1. Avatar

      Hi Pete. While there may be additional dividend income, don’t forget about the fees of investing as well. If you go through a broker, you’ve got advisor fees and fund fees. These can eat into your earnings even further.

  4. Avatar

    Another note – I call BS on your checking account paying 3%, what bizarro world are you living in?? The 10 year treasury is paying 1.97%, no checking account would pay 3% or anything close to that, maybe .03% is what you meant to say??

  5. Avatar

    Love this post and the idea behind it! I agree with you that it’s cheaper to buy off your debt every time simply because of the money you will be saving on interest. Why would you take on more debt to potentially earn a small percent on return? Of course, you catch a break and make money back, but chances are, you will just lose money over time. I agree with your theory that it’s better to pay off the mortgage, and thank you for sharing your wisdom!

    1. Avatar

      You’re welcome Valerie! Paying off the mortgage is a nice, clear-cut goal, and it “earns” you money every time with the interest savings! It’s pretty hard to beat that no-risk investment.

  6. Avatar

    I am in the process of paying down our mortgage early. We are currently on track to pay a 30 year $350K mortgage off in 7 years.

    I designed a plan that I call the “Pay More Tomorrow”. So I assume that between the wife and I we will increase our income by $10K/year through employment, investments, and side hustles.

    So in year 1 (2015) we are paying an extra $800/month in principal. Then each year after we add an additional $800/month. So year two it’s $1,600/month extra. By year 7 it’s $5,600/month extra.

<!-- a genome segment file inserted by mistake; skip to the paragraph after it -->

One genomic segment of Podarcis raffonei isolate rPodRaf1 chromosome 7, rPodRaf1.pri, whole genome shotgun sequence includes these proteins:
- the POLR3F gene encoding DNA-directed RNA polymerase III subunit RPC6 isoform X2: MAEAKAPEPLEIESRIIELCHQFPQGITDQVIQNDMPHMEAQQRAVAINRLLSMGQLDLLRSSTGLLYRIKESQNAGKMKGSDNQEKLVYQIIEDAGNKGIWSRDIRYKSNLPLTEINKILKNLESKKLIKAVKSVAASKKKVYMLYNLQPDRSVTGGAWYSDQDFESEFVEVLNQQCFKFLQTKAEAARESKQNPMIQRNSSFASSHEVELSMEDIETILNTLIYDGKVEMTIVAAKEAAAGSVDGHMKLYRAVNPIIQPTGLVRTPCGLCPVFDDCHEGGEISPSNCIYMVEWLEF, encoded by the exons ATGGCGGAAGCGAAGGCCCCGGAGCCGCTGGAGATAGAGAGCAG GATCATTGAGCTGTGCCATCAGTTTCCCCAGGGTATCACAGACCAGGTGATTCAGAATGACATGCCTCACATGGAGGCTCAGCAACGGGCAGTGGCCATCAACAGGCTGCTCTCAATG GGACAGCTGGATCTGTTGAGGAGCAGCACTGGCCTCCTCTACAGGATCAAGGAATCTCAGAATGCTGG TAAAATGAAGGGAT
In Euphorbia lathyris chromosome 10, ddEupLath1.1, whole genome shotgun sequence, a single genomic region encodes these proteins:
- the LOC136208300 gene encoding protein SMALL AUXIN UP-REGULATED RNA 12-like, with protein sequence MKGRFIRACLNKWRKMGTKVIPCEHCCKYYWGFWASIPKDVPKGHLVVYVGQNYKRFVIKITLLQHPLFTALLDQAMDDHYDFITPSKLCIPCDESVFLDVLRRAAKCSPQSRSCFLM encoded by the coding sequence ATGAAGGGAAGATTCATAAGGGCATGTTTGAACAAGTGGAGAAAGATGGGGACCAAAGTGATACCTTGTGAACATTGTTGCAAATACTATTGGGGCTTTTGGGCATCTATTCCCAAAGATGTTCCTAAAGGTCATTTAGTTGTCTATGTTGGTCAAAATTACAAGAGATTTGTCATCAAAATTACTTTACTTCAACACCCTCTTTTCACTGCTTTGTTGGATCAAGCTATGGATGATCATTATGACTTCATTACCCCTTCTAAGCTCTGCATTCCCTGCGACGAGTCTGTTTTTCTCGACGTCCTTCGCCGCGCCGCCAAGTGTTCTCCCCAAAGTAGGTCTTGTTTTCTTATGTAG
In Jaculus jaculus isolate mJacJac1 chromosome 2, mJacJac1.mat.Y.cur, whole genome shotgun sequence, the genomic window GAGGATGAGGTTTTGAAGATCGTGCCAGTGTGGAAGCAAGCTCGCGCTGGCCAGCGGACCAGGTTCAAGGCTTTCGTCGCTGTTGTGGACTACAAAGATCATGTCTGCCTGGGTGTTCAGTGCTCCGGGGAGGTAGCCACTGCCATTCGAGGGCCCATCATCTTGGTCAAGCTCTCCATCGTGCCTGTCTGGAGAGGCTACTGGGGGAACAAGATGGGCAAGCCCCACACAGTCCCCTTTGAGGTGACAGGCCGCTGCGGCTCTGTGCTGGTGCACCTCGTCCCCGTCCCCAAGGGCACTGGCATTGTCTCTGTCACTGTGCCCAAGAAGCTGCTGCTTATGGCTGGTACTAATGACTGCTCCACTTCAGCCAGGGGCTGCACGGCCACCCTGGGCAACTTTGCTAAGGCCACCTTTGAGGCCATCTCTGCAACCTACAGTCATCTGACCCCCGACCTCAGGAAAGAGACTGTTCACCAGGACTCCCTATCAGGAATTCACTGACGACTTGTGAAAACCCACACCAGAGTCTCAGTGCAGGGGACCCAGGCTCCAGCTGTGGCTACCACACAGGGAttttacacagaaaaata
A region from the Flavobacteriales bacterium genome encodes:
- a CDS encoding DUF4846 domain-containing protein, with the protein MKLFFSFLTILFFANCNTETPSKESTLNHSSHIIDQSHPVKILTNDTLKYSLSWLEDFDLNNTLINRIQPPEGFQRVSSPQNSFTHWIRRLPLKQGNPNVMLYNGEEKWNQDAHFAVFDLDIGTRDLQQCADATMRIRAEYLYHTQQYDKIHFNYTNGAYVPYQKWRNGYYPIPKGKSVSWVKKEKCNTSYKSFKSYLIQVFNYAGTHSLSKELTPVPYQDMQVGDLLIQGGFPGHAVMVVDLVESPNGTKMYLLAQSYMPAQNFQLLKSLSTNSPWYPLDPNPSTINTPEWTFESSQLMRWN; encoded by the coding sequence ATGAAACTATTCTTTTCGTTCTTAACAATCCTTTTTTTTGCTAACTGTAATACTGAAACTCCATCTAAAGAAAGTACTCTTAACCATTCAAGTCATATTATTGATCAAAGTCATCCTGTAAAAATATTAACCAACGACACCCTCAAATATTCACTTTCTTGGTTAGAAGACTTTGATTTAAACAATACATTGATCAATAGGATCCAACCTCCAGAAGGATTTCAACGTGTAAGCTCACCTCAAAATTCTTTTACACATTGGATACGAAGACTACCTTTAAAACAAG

The idea is that we pay the mortgage off early, but we never feel any pain, because we are doing with extra money we never got use to spending.

    We are still maxing out my 401K at $18K/year and my wife’s IRA at $5,500/year. And we are also still investing an additional $1,000/month in other after tax investments.



    1. Avatar

      Thanks for the comment, GYFG! You will be so far ahead of the game once your mortgage is paid off, and think about all that cash flow you’ll have once the mortgage is paid off! At that point, you’ll probably be thinking about financial freedom. Best of luck to you and your plan!

  7. Avatar

    Great article and congratulations for being debt free including not having a mortgage!
    It’s true that you might be able to get a higher return in the stock market but that’s not certain at all. And while interest rates are low now, there’s nothing to say that rates might be significantly higher in 5 or 10 years down the road.
    And the best part of this is that you don’t have the mortgage payments which as the article alluded to, frees us so much cash flow. You can use those funds to work on your investment portfolio. Extremely motivating!

    1. Avatar

      That’s right! Everyone seems to forget about the risk factor involved with investing. Sure, chances are that you’ll earn more in the market over a long stretch of time, but that’s definitely not guaranteed! There are some huge risks involved! Our grandparents learned this the hard way during the Great Depression, but many of us have forgotten this by now. Paying down a house has exactly zero risk, and just made it all that much more appealing for me. 🙂

      1. Avatar

        Yes, there are so many fees and so much risk associated with investing, but buying rental properties in Michigan… This sounds absolutely fool proof!!

  8. Avatar

    Thanks for the article! It has been my dream to pay the mortgage off ASAP!

    What checking account pays you 3% interest?

  9. Avatar